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  1. Kristen Gillespie-Lynch, Patricia M. Greenfield, Yunping Feng, Sue Savage-Rumbaugh & Heidi Lyn (2013). A Cross-Species Study of Gesture and Its Role in Symbolic Development: Implications for the Gestural Theory of Language Evolution. Frontiers in Psychology 4.
    Using a naturalistic video database, we examined whether gestures scaffolded the symbolic development of a language-enculturated chimpanzee, a language-enculturated bonobo, and a human child during the second year of life. These three species constitute a complete clade: species possessing a common immediate ancestor. A basic finding was the functional and formal similarity of many gestures between chimpanzee, bonobo, and human child. The child’s symbols were spoken words; the apes’ symbols were lexigrams, noniconic visual signifiers. A developmental pattern in which gestural (...)
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  2. Adriana M. Manago & Patricia M. Greenfield (2011). The Construction of Independent Values Among Maya Women at the Forefront of Social Change: Four Case Studies. Ethos 39 (1):1-29.
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  3. Patricia M. Greenfield, Heidi Lyn & E. Sue Savage-Rumbaugh (2010). Protolanguage in Ontogeny and Phylogeny. In M. Arbib D. Bickerton (ed.), The Emergence of Protolanguage: Holophrasis Vs Compositionality. John Benjamins. 24--35.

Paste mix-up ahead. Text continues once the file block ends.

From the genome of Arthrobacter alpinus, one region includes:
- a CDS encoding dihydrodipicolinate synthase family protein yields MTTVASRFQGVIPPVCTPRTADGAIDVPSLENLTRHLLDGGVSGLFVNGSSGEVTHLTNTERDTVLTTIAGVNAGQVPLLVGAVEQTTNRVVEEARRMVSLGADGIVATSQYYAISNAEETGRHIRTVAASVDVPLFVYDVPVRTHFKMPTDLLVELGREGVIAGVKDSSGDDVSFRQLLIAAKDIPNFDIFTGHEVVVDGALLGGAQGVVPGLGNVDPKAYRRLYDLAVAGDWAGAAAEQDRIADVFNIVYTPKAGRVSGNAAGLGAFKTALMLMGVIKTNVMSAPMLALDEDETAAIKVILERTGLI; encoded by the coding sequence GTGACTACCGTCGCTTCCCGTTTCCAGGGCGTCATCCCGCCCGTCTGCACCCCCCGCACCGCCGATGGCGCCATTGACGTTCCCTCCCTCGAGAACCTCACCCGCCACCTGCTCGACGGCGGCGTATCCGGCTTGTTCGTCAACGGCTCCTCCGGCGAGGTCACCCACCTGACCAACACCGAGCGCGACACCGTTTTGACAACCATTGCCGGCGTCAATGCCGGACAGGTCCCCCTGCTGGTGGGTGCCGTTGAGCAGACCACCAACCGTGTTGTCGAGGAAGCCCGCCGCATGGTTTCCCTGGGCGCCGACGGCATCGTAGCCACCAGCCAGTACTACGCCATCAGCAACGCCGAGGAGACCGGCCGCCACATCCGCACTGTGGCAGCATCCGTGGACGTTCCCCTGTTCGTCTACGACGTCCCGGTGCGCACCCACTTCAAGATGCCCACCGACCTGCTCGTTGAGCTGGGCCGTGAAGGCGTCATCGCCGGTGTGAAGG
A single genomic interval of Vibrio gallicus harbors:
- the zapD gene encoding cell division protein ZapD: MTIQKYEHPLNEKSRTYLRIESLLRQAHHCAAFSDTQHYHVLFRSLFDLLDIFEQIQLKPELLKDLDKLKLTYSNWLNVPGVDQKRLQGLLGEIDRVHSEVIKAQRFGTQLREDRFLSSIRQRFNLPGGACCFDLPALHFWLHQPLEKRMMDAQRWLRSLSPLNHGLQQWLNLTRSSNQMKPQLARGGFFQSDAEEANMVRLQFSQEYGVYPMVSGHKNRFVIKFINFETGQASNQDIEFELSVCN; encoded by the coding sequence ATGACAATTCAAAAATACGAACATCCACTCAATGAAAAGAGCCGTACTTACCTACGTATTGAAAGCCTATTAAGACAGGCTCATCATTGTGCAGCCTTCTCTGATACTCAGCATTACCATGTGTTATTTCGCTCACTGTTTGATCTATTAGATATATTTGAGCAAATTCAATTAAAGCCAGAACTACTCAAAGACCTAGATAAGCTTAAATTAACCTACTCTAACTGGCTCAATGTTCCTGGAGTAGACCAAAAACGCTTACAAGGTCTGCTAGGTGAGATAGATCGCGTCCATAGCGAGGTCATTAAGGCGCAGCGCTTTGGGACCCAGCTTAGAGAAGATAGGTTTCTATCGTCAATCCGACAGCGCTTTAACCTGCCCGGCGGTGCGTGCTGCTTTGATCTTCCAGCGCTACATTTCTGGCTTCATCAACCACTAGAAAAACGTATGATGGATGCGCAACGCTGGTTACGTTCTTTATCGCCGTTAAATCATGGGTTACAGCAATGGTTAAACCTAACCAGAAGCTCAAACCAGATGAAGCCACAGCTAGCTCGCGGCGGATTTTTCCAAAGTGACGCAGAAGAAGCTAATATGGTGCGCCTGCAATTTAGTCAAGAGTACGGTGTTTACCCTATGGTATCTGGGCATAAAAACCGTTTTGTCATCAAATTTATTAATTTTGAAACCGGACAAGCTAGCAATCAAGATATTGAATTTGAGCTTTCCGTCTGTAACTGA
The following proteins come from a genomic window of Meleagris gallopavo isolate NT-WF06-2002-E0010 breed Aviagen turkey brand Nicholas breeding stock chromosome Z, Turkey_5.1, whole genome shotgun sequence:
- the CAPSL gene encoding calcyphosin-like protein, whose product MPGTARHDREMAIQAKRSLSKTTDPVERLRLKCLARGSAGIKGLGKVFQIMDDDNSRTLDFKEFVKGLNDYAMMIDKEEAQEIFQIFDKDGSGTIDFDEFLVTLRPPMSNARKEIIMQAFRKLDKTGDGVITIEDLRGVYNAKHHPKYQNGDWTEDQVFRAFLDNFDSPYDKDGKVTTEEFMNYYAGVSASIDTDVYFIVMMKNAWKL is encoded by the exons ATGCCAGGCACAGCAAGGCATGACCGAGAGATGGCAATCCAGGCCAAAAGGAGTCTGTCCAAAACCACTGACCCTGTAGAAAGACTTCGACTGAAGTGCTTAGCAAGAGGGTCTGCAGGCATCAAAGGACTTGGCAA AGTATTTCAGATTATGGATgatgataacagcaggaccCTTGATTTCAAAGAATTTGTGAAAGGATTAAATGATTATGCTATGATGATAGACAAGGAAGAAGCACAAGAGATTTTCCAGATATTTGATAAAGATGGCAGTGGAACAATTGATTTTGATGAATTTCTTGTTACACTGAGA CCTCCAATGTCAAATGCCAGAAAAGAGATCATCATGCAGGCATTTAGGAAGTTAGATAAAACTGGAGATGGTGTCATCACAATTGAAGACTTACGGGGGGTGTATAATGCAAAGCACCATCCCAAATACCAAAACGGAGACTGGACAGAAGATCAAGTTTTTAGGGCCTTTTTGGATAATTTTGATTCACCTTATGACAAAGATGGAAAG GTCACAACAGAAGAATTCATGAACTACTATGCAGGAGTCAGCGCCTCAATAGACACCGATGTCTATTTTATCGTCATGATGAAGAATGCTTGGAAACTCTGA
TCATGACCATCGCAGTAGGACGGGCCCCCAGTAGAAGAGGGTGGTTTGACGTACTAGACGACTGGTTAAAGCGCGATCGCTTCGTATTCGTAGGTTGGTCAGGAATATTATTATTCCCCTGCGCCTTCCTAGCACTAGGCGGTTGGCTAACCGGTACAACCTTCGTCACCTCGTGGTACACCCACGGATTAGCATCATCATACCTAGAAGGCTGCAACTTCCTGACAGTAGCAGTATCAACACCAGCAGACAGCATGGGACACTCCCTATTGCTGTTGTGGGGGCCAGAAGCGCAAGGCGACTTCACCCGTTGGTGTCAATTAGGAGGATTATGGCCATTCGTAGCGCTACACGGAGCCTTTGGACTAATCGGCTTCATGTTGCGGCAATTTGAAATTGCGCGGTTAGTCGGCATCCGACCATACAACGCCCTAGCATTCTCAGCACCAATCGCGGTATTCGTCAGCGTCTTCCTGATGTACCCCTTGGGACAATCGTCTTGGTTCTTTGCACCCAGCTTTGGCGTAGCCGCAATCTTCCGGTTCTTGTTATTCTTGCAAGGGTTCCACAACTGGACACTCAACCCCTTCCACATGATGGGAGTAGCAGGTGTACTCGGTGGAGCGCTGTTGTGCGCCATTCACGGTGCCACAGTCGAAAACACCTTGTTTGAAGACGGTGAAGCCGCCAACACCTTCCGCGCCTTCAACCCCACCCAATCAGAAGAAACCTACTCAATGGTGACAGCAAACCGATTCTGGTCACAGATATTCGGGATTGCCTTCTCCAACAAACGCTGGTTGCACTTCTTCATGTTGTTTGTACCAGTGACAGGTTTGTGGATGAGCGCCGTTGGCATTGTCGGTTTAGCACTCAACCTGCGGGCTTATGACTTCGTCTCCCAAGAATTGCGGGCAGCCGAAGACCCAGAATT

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  4. Patricia M. Greenfield & Kristen Gillespie-Lynch (2008). Intersubjectivity Evolved to Fit the Brain, but Grammar Co-Evolved with the Brain. Behavioral and Brain Sciences 31 (5):523-524.
    We propose that some aspects of language evolved to fit the brain, whereas other aspects co-evolved with the brain. Cladistic analysis indicates that common basic structures of both action and grammar arose in phylogeny six million years ago and in ontogeny before age two, with a shared prefrontal neural substrate. In contrast, mirror neurons, found in both humans and monkeys, suggest that the neural basis for intersubjectivity evolved before language. Natural selection acts upon genes controlling the neural substrates of these (...)
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  5. Patricia M. Greenfield, Heidi Lyn & Sue E. Savage-Rumbaugh (2008). Protolanguage in Ontogeny and Phylogeny Combining Deixis and Representation. Interaction Studies 9 (1):34-50.
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  6. Lalita K. Suzuki, Helen M. Davis & Patricia M. Greenfield (2008). Self‐Enhancement and Self‐Effacement in Reaction to Praise and Criticism: The Case of Multiethnic Youth. Ethos 36 (1):78-97.
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  7. Patricia M. Greenfield (2005). Paradigms of Cultural Thought. In K. Holyoak & B. Morrison (eds.), The Cambridge Handbook of Thinking and Reasoning. Cambridge Univ Pr. 663--682.
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  8. Claudia L. Kernan & Patricia M. Greenfield (2005). Becoming a Team: Individualism, Collectivism, Ethnicity, and Group Socialization in Los Angeles Girls' Basketball. Ethos 33 (4):542-566.